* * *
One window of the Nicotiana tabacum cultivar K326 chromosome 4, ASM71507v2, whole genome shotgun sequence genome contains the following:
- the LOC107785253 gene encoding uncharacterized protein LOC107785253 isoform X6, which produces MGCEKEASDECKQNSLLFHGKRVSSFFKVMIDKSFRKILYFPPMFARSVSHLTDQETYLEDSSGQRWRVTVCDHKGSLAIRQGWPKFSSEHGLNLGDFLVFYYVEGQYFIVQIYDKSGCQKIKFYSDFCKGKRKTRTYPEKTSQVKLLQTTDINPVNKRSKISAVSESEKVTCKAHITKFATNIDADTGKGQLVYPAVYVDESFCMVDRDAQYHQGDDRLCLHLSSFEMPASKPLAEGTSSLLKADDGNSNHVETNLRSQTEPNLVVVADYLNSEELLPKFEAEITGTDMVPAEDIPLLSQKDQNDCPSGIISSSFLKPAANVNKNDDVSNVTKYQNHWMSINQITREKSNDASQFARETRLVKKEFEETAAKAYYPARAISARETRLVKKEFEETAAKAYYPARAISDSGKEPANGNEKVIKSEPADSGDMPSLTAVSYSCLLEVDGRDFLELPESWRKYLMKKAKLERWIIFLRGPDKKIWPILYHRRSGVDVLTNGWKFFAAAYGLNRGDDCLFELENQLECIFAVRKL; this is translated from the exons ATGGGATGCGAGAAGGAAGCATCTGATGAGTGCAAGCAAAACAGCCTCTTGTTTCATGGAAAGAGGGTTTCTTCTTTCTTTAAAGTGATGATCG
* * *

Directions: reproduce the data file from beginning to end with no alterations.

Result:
One window of the Nicotiana tabacum cultivar K326 chromosome 4, ASM71507v2, whole genome shotgun sequence genome contains the following:
- the LOC107785253 gene encoding uncharacterized protein LOC107785253 isoform X6, which produces MGCEKEASDECKQNSLLFHGKRVSSFFKVMIDKSFRKILYFPPMFARSVSHLTDQETYLEDSSGQRWRVTVCDHKGSLAIRQGWPKFSSEHGLNLGDFLVFYYVEGQYFIVQIYDKSGCQKIKFYSDFCKGKRKTRTYPEKTSQVKLLQTTDINPVNKRSKISAVSESEKVTCKAHITKFATNIDADTGKGQLVYPAVYVDESFCMVDRDAQYHQGDDRLCLHLSSFEMPASKPLAEGTSSLLKADDGNSNHVETNLRSQTEPNLVVVADYLNSEELLPKFEAEITGTDMVPAEDIPLLSQKDQNDCPSGIISSSFLKPAANVNKNDDVSNVTKYQNHWMSINQITREKSNDASQFARETRLVKKEFEETAAKAYYPARAISARETRLVKKEFEETAAKAYYPARAISDSGKEPANGNEKVIKSEPADSGDMPSLTAVSYSCLLEVDGRDFLELPESWRKYLMKKAKLERWIIFLRGPDKKIWPILYHRRSGVDVLTNGWKFFAAAYGLNRGDDCLFELENQLECIFAVRKL; this is translated from the exons ATGGGATGCGAGAAGGAAGCATCTGATGAGTGCAAGCAAAACAGCCTCTTGTTTCATGGAAAGAGGGTTTCTTCTTTCTTTAAAGTGATGATCG